Why You Got Feet of Snow and Those 20 Miles Away Received Just a Few Inches

Linda Lam
Published: March 8, 2018

Winter storms in the Northeast can be challenging to forecast and Winter Storm Quinn was no exception. One of the challenges with Quinn was the tight snowfall gradient toward the coast.

(MORE: Why Northeast Storms Are Difficult to Forecast)

This was especially clear in the snowfall totals reported in the New York City area. Franklin Lakes, New Jersey, measured an impressive 24 inches, or 2 feet, of snowfall from Winter Storm Quinn. However, less than 20 miles away, Central Park received just 3.2 inches of snowfall.

Contour on the map indicates snow cover as of 7 p.m. Jan. 7, 2018.

In Connecticut, about 4.5 inches of snow fell in Darien, but just over 15 miles to the north in Ridgefield about 19 inches of snow accumulated.

Farther east in Massachusetts, a snowfall gradient of over 10 inches was reported in about 8 miles: Weymouth recorded 2.2 inches of snowfall, while Milton measured 13.8 inches.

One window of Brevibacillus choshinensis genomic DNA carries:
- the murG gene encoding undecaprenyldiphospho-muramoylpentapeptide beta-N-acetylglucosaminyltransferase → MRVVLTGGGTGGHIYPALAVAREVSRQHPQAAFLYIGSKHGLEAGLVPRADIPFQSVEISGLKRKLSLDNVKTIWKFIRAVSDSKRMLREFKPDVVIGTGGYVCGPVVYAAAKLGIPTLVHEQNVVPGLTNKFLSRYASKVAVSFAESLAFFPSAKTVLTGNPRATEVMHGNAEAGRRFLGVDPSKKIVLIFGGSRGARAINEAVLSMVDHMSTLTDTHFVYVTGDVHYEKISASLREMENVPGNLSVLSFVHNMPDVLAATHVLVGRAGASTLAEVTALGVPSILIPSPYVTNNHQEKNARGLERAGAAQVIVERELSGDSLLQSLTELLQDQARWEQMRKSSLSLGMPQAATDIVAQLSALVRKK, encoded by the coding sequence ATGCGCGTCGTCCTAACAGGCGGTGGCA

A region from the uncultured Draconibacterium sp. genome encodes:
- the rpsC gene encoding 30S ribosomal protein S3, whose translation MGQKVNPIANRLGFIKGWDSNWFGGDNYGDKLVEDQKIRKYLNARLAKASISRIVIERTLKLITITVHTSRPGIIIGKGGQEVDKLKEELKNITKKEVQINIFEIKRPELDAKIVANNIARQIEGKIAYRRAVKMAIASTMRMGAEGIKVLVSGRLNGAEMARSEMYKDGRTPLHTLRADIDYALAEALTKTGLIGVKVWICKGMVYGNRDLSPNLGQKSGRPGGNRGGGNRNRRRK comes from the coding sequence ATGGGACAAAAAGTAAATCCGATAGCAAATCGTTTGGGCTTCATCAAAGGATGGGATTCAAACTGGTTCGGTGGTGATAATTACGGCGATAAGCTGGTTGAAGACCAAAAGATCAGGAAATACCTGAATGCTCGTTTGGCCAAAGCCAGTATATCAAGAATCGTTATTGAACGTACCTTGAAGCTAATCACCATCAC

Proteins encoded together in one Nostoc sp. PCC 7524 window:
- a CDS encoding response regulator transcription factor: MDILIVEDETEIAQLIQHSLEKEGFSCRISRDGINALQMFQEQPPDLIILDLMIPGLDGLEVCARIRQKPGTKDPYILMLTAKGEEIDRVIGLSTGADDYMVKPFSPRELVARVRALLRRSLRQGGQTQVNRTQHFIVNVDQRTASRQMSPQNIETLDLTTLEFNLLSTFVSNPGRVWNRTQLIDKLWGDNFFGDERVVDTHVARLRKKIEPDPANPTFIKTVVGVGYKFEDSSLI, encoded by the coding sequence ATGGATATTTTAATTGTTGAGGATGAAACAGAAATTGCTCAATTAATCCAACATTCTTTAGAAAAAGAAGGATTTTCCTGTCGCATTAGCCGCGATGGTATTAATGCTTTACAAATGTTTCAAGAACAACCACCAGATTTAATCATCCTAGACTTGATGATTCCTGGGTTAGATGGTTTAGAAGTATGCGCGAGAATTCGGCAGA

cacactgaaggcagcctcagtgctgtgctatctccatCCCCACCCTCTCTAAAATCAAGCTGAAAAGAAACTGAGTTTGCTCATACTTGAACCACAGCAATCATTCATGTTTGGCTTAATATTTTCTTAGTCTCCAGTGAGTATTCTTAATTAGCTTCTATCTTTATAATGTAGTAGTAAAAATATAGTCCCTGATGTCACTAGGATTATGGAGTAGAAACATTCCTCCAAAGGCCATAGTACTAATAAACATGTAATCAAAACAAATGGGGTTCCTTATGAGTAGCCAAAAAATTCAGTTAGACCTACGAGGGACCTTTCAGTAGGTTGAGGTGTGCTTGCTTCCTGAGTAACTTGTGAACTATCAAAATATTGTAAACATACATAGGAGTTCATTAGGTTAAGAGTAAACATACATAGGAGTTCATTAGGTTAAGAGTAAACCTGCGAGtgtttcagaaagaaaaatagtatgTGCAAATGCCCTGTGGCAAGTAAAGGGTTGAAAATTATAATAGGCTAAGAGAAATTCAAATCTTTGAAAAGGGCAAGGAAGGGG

How could there be such a large difference in snowfall over such a small area?

One reason is where the heavy bands of snow developed Wednesday. Heavy snowbands were located just west of New York City over portions of New Jersey, including the Franklin Lakes area. Exactly where these bands of heavy snowfall set up couldn't be determined until the storm was ongoing, which added to the challenge for forecasters.

(MORE: Winter Storm Central)

The track of low pressure system helps to determine where snowbands will develop, and Winter Storm Quinn tracked just off the coast of New Jersey, with the center of the low-pressure system not that far from New York City. As a result, the heavier snowfall occurred west of Central Park.

Surface temperatures were another factor. Temperatures west of New York City were 32 degrees or colder, while the temperature in Central Park remained in the 33- to 35-degree range for much of the storm. This relatively small temperature difference played an important role in the amount of snow that accumulated. While it can snow with temperatures above freezing, snow may melt when reaching the ground.

Generally speaking, temperatures closer to the coast tend to be warmer than areas farther inland due to the influence of the relatively mild waters of the Atlantic Ocean.

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